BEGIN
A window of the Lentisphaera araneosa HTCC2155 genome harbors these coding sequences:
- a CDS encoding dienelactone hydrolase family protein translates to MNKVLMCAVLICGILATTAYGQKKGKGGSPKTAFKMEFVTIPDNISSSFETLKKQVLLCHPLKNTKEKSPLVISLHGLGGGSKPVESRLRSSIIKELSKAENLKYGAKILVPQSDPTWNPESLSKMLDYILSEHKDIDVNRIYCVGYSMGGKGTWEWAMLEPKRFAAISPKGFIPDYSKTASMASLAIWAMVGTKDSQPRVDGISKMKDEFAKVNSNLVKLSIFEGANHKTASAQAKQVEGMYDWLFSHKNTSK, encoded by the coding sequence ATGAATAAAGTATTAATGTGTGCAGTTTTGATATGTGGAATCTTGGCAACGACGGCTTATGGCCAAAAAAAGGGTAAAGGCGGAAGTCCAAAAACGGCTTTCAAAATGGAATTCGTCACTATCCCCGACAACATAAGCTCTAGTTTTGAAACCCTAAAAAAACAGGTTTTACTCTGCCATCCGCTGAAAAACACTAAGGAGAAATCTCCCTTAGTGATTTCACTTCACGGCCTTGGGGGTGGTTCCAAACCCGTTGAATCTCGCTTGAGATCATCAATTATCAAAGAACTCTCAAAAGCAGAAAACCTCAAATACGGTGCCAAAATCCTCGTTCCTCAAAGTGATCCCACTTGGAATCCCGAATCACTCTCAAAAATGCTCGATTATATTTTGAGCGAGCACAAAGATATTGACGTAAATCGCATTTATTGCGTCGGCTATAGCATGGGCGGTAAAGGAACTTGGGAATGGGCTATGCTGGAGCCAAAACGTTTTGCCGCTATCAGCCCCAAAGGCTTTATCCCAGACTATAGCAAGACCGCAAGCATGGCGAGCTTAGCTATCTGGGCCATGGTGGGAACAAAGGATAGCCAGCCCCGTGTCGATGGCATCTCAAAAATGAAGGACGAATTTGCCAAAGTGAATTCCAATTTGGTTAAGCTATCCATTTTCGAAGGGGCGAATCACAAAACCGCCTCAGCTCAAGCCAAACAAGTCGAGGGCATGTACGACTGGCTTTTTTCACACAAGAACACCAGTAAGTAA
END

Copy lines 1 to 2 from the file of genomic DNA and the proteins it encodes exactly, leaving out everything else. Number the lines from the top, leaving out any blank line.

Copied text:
A window of the Lentisphaera araneosa HTCC2155 genome harbors these coding sequences:
- a CDS encoding dienelactone hydrolase family protein translates to MNKVLMCAVLICGILATTAYGQKKGKGGSPKTAFKMEFVTIPDNISSSFETLKKQVLLCHPLKNTKEKSPLVISLHGLGGGSKPVESRLRSSIIKELSKAENLKYGAKILVPQSDPTWNPESLSKMLDYILSEHKDIDVNRIYCVGYSMGGKGTWEWAMLEPKRFAAISPKGFIPDYSKTASMASLAIWAMVGTKDSQPRVDGISKMKDEFAKVNSNLVKLSIFEGANHKTASAQAKQVEGMYDWLFSHKNTSK, encoded by the coding sequence ATGAATAAAGTATTAATGTGTGCAGTTTTGATATGTGGAATCTTGGCAACGACGGCTTATGGCCAAAAAAAGGGTAAAGGCGGAAGTCCAAAAACGGCTTTCAAAATGGAATTCGTCACTATCCCCGACAACATAAGCTCTAGTTTTGAAACCCTAAAAAAACAGGTTTTACTCTGCCATCCGCTGAAAAACACTAAGGAGAAATCTCCCTTAGTGATTTCACTTCACGGCCTTGGGGGTGGTTCCAAACCCGTTGAATCTCGCTTGAGATCATCAATTATCAAAGAACTCTCAAAAGCAGAAAACCTCAAATACGGTGCCAAAATCCTCGTTCCTCAAAGTGATCCCACTTGGAATCCCGAATCACTCTCAAAAATGCTCGATTATATTTTGAGCGAGCACAAAGATATTGACGTAAATCGCATTTATTGCGTCGGCTATAGCATGGGCGGTAAAGGAACTTGGGAATGGGCTATGCTGGAGCCAAAACGTTTTGCCGCTATCAGCCCCAAAGGCTTTATCCCAGACTATAGCAAGACCGCAAGCATGGCGAGCTTAGCTATCTGGGCCATGGTGGGAACAAAGGATAGCCAGCCCCGTGTCGATGGCATCTCAAAAATGAAGGACGAATTTGCCAAAGTGAATTCCAATTTGGTTAAGCTATCCATTTTCGAAGGGGCGAATCACAAAACCGCCTCAGCTCAAGCCAAACAAGTCGAGGGCATGTACGACTGGCTTTTTTCACACAAGAACACCAGTAAGTAA